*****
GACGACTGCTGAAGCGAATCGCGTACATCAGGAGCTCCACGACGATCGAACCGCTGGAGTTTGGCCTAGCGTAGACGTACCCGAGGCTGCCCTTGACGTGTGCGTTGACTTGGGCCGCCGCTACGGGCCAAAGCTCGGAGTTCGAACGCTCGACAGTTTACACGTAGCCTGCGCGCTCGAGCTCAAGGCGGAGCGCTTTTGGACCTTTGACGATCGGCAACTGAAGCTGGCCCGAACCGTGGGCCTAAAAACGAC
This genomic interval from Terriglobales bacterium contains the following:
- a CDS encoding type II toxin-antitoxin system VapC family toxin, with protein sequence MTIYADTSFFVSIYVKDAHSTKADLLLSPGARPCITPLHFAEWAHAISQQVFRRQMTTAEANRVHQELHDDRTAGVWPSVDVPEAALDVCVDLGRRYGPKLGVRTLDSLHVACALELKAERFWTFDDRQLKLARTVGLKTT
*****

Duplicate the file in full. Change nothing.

GACGACTGCTGAAGCGAATCGCGTACATCAGGAGCTCCACGACGATCGAACCGCTGGAGTTTGGCCTAGCGTAGACGTACCCGAGGCTGCCCTTGACGTGTGCGTTGACTTGGGCCGCCGCTACGGGCCAAAGCTCGGAGTTCGAACGCTCGACAGTTTACACGTAGCCTGCGCGCTCGAGCTCAAGGCGGAGCGCTTTTGGACCTTTGACGATCGGCAACTGAAGCTGGCCCGAACCGTGGGCCTAAAAACGAC
This genomic interval from Terriglobales bacterium contains the following:
- a CDS encoding type II toxin-antitoxin system VapC family toxin, with protein sequence MTIYADTSFFVSIYVKDAHSTKADLLLSPGARPCITPLHFAEWAHAISQQVFRRQMTTAEANRVHQELHDDRTAGVWPSVDVPEAALDVCVDLGRRYGPKLGVRTLDSLHVACALELKAERFWTFDDRQLKLARTVGLKTT